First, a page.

So it is quite possible that Western unity and support for Ukraine will come under great pressure in the coming months, let alone possible disruptions such as a new corona wave.

This does not mean that Russia is going to win the war or that the West should push for an agreement with Russia now. This is not feasible. But it does mean that we have to think now about what we will do with a weaker position. And that it is time to look more outwardly and launch our own EU diplomatic offensive.

Read the original piece written in Dutch by Haroon Sheikh here

The Netherlands has the highest gas price in the EU

Last month, the Netherlands had the highest gas price of all countries in the European Union.

Dutch households paid 283 euros per megawatt hour (MWh) of gas in July, more than twice as much as the average EU household. Gas is also about half the price in neighboring countries Germany and Belgium. A month earlier, gas in Sweden was more expensive than in the Netherlands, but in July Swedish households paid 237 euros per MWh.

(Bigstock/JKLS photography)

Purchasing power crisis

Energy prices have been rising rapidly for some time due to the war in Ukraine. Food and rent prices are also rising sharply. There is currently a purchasing power crisis that we have not experienced in decades.

The energy prices are the average rates (including taxes) that energy companies charge for a new energy contract. 283 euros per MWh comes down to 2.76 euros per cubic meter.

People also pay relatively high amounts for electricity in the Netherlands: 419 euros per MWh, including taxes and a reduction in energy tax. Only in Italy and Denmark prices are higher.

An average household that has to renew its energy contract has lost about 3700 euros per year extra compared to last year. The Dutch Budget Information Service Nibud warns that one in three households will run into problems as a result. “Some just need to cut back a bit, but there is also a large group who can’t get by even if they budget well.”

High prices also affect middle incomes

People with a low income can apply for an energy allowance of 1300 euros in the Netherlands. “That is not enough to keep people afloat”, according to Nibud. “We see too many groups who have too little income structurally to make ends meet. This also applies to people with a regular income.”

Companies make record profits

What we are seeing now is that inflation is impoverishing citizens while companies are making record profits. There’s plenty of money, but it all flows to companies.

The Boris Johnson era and Brexit will cost Spain 18 billion euros

MADRID – The United Kingdom’s departure from the European Union was the major political claim during British Prime Minister Boris Johnson’s term in office. However, the consequences have been disastrous for international trade, especially for Spain.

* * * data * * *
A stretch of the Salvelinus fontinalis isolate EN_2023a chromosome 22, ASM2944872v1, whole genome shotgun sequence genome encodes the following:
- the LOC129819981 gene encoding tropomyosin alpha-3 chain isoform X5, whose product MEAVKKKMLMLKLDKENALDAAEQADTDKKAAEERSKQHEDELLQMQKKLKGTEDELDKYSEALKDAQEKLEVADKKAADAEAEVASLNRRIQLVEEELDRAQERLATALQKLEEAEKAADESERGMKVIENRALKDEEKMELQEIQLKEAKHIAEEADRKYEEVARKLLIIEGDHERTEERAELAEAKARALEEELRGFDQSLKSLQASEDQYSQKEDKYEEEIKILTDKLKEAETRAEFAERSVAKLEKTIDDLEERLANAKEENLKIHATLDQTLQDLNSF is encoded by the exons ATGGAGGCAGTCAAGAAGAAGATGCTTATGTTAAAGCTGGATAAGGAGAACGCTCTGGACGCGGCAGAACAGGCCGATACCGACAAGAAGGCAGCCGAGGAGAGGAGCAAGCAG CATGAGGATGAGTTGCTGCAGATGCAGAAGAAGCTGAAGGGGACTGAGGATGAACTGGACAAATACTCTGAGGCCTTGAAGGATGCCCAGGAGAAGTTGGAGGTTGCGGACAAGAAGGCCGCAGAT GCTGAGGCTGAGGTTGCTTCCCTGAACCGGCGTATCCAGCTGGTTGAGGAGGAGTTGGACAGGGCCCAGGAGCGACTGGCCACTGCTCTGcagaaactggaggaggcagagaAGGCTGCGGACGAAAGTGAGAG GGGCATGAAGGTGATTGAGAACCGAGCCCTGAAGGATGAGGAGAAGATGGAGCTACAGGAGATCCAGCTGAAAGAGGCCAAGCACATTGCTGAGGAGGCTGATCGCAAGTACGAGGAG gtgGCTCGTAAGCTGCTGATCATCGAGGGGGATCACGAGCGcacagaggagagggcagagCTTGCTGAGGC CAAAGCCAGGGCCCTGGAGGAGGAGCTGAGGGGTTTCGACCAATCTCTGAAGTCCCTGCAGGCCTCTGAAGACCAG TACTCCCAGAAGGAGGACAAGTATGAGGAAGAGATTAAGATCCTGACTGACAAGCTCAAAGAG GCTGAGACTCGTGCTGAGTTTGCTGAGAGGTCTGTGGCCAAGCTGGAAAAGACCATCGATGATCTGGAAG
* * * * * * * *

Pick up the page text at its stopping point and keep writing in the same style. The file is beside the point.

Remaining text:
Brexit has cost Spain 18 billion euros in trade with the United Kingdom. In 2021, the first full year of Brexit – exports of goods and services from the United Kingdom to Spain amounted to 13.1 billion pounds (about 15.3 billion euros).

Less than during the pandemic

That is even a lower volume than the 14.1 billion pounds of 2020, the pandemic year. UK exports to Spain are a long way from the record £19.5 billion reached in 2019, before Covid and Brexit.

Imports from UK

Something similar is happening with regard to imports from the United Kingdom of goods and services from Spain. In 2021, shipments from Spain to the United Kingdom amounted to £22.4 billion (€26.2 billion). Trade from Spain to the United Kingdom in 2021 was comparable to that of 2020 (22.2 billion pounds). In other words, Brexit has prevented trade from recovering from the pandemic.

The 2021 data is a long way from the £31.6 billion foreign trade record Spain had with the UK in 2019. Between what has been lost in imports and exports on both sides since 2019, total trade between the UK and Spain is now €18 billion less than in 2019, data from the UK’s National Statistics Office shows.

Spain is UK’s sixth trading partner

Spain is among the six European countries with the most commercial exchanges with the United Kingdom, after the Netherlands, Germany, France, Ireland and Italy.

Watch full interview: Russian Foreign Minister Lavrov to BBC: “Russia is not spotlessly white. We are not ashamed to show who we are”

UN reporting of Russian military crimes against innocent civilians in Ukraine calls Russian Foreign Minister Sergei Lavrov “fake news” in a rare interview with British broadcaster BBC. But Russia is not completely spotless, he admits.


Russia’s war in Ukraine is not an invasion but a special military operation, NATO is to blame and Russia is “denazifying” Ukraine: In an exclusive interview with British broadcaster BBC, Russian Foreign Minister Sergei Lavrov quotes yet again the same catchphrases. The conversation took place on the sidelines of the annual Economic Forum of the Roscongress Foundation in St. Petersburg, which is celebrating its 25th anniversary this year.